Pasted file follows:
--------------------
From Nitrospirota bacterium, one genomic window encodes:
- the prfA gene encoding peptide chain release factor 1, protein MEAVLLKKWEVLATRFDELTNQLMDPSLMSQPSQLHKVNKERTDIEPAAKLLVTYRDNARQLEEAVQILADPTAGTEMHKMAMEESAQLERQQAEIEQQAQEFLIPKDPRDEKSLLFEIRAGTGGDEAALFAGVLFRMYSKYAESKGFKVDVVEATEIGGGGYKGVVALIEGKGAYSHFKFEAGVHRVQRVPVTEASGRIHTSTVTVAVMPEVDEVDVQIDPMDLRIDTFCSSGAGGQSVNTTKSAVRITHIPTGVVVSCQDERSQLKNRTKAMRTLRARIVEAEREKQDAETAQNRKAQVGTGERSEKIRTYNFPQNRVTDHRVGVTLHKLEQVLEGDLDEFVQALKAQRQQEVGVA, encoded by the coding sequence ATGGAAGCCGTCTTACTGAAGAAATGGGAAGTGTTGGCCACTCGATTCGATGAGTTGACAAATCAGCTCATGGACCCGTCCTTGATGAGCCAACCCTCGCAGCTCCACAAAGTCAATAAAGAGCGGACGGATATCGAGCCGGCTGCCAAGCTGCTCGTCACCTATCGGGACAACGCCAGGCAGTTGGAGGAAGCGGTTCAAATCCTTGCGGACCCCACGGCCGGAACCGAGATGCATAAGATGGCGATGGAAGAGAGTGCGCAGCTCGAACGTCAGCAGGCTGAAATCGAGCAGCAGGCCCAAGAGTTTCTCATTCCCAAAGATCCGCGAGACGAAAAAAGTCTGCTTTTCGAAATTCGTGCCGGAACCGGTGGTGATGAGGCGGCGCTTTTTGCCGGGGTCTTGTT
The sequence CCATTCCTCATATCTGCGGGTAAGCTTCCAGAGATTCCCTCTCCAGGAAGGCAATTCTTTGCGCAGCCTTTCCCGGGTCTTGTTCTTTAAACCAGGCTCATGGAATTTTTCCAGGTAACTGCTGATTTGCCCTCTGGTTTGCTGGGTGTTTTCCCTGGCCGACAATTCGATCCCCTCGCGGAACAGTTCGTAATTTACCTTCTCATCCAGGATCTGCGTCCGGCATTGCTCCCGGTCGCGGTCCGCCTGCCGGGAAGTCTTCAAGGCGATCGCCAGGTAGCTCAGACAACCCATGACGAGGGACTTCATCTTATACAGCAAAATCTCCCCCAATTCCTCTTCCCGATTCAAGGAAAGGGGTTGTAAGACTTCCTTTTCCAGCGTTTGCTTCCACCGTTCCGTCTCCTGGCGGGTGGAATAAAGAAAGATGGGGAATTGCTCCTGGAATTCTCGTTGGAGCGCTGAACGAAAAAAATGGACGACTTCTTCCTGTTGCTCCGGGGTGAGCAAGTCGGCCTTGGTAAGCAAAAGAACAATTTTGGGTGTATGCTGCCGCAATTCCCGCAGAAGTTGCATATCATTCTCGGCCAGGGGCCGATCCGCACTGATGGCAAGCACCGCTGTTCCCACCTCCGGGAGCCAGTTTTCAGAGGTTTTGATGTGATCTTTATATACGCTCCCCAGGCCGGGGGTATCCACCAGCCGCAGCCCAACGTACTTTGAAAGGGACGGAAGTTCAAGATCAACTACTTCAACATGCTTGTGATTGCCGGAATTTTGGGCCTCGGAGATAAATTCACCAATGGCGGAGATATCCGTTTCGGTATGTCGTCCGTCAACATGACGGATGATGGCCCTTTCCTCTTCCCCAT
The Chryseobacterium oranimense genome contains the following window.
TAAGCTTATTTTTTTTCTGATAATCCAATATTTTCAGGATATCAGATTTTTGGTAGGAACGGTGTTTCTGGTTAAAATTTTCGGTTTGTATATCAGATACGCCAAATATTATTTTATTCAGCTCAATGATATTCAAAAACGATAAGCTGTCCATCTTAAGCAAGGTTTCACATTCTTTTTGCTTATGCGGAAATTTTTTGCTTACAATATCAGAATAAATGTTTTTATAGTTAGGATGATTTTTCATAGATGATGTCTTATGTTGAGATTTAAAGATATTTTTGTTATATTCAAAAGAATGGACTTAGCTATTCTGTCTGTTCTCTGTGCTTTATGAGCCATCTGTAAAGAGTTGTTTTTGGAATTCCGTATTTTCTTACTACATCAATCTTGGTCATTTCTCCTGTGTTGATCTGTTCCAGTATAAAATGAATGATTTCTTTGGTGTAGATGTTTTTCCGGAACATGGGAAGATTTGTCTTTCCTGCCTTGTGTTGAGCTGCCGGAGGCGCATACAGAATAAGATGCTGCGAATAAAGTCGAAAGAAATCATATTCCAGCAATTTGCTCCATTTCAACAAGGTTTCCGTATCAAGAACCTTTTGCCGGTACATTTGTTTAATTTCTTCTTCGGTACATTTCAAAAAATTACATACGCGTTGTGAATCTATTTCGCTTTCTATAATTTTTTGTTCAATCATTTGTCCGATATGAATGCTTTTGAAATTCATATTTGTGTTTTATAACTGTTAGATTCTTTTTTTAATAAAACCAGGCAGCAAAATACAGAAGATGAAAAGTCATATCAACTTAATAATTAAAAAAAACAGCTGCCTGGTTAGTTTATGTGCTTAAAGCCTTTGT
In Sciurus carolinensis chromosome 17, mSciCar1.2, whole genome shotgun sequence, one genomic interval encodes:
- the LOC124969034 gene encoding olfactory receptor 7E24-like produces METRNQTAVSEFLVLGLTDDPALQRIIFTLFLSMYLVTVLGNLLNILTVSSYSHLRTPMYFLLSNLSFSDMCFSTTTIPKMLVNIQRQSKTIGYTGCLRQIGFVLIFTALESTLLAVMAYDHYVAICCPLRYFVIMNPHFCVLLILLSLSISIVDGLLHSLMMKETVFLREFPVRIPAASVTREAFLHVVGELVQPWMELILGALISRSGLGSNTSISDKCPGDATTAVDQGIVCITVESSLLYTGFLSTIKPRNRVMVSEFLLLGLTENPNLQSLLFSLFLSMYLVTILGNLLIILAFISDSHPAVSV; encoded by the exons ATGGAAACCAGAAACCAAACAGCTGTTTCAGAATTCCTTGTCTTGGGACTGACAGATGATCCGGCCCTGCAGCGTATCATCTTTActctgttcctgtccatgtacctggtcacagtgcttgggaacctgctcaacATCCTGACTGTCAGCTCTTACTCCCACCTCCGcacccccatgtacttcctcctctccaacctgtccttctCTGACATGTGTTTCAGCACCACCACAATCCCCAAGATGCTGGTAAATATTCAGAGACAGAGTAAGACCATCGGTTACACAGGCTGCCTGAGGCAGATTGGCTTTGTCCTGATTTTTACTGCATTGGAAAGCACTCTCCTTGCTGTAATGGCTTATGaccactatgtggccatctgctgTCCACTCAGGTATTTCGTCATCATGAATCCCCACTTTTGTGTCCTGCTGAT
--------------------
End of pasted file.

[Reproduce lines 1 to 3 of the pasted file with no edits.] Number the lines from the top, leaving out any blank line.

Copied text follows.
From Nitrospirota bacterium, one genomic window encodes:
- the prfA gene encoding peptide chain release factor 1, protein MEAVLLKKWEVLATRFDELTNQLMDPSLMSQPSQLHKVNKERTDIEPAAKLLVTYRDNARQLEEAVQILADPTAGTEMHKMAMEESAQLERQQAEIEQQAQEFLIPKDPRDEKSLLFEIRAGTGGDEAALFAGVLFRMYSKYAESKGFKVDVVEATEIGGGGYKGVVALIEGKGAYSHFKFEAGVHRVQRVPVTEASGRIHTSTVTVAVMPEVDEVDVQIDPMDLRIDTFCSSGAGGQSVNTTKSAVRITHIPTGVVVSCQDERSQLKNRTKAMRTLRARIVEAEREKQDAETAQNRKAQVGTGERSEKIRTYNFPQNRVTDHRVGVTLHKLEQVLEGDLDEFVQALKAQRQQEVGVA, encoded by the coding sequence ATGGAAGCCGTCTTACTGAAGAAATGGGAAGTGTTGGCCACTCGATTCGATGAGTTGACAAATCAGCTCATGGACCCGTCCTTGATGAGCCAACCCTCGCAGCTCCACAAAGTCAATAAAGAGCGGACGGATATCGAGCCGGCTGCCAAGCTGCTCGTCACCTATCGGGACAACGCCAGGCAGTTGGAGGAAGCGGTTCAAATCCTTGCGGACCCCACGGCCGGAACCGAGATGCATAAGATGGCGATGGAAGAGAGTGCGCAGCTCGAACGTCAGCAGGCTGAAATCGAGCAGCAGGCCCAAGAGTTTCTCATTCCCAAAGATCCGCGAGACGAAAAAAGTCTGCTTTTCGAAATTCGTGCCGGAACCGGTGGTGATGAGGCGGCGCTTTTTGCCGGGGTCTTGTT
The sequence CCATTCCTCATATCTGCGGGTAAGCTTCCAGAGATTCCCTCTCCAGGAAGGCAATTCTTTGCGCAGCCTTTCCCGGGTCTTGTTCTTTAAACCAGGCTCATGGAATTTTTCCAGGTAACTGCTGATTTGCCCTCTGGTTTGCTGGGTGTTTTCCCTGGCCGACAATTCGATCCCCTCGCGGAACAGTTCGTAATTTACCTTCTCATCCAGGATCTGCGTCCGGCATTGCTCCCGGTCGCGGTCCGCCTGCCGGGAAGTCTTCAAGGCGATCGCCAGGTAGCTCAGACAACCCATGACGAGGGACTTCATCTTATACAGCAAAATCTCCCCCAATTCCTCTTCCCGATTCAAGGAAAGGGGTTGTAAGACTTCCTTTTCCAGCGTTTGCTTCCACCGTTCCGTCTCCTGGCGGGTGGAATAAAGAAAGATGGGGAATTGCTCCTGGAATTCTCGTTGGAGCGCTGAACGAAAAAAATGGACGACTTCTTCCTGTTGCTCCGGGGTGAGCAAGTCGGCCTTGGTAAGCAAAAGAACAATTTTGGGTGTATGCTGCCGCAATTCCCGCAGAAGTTGCATATCATTCTCGGCCAGGGGCCGATCCGCACTGATGGCAAGCACCGCTGTTCCCACCTCCGGGAGCCAGTTTTCAGAGGTTTTGATGTGATCTTTATATACGCTCCCCAGGCCGGGGGTATCCACCAGCCGCAGCCCAACGTACTTTGAAAGGGACGGAAGTTCAAGATCAACTACTTCAACATGCTTGTGATTGCCGGAATTTTGGGCCTCGGAGATAAATTCACCAATGGCGGAGATATCCGTTTCGGTATGTCGTCCGTCAACATGACGGATGATGGCCCTTTCCTCTTCCCCAT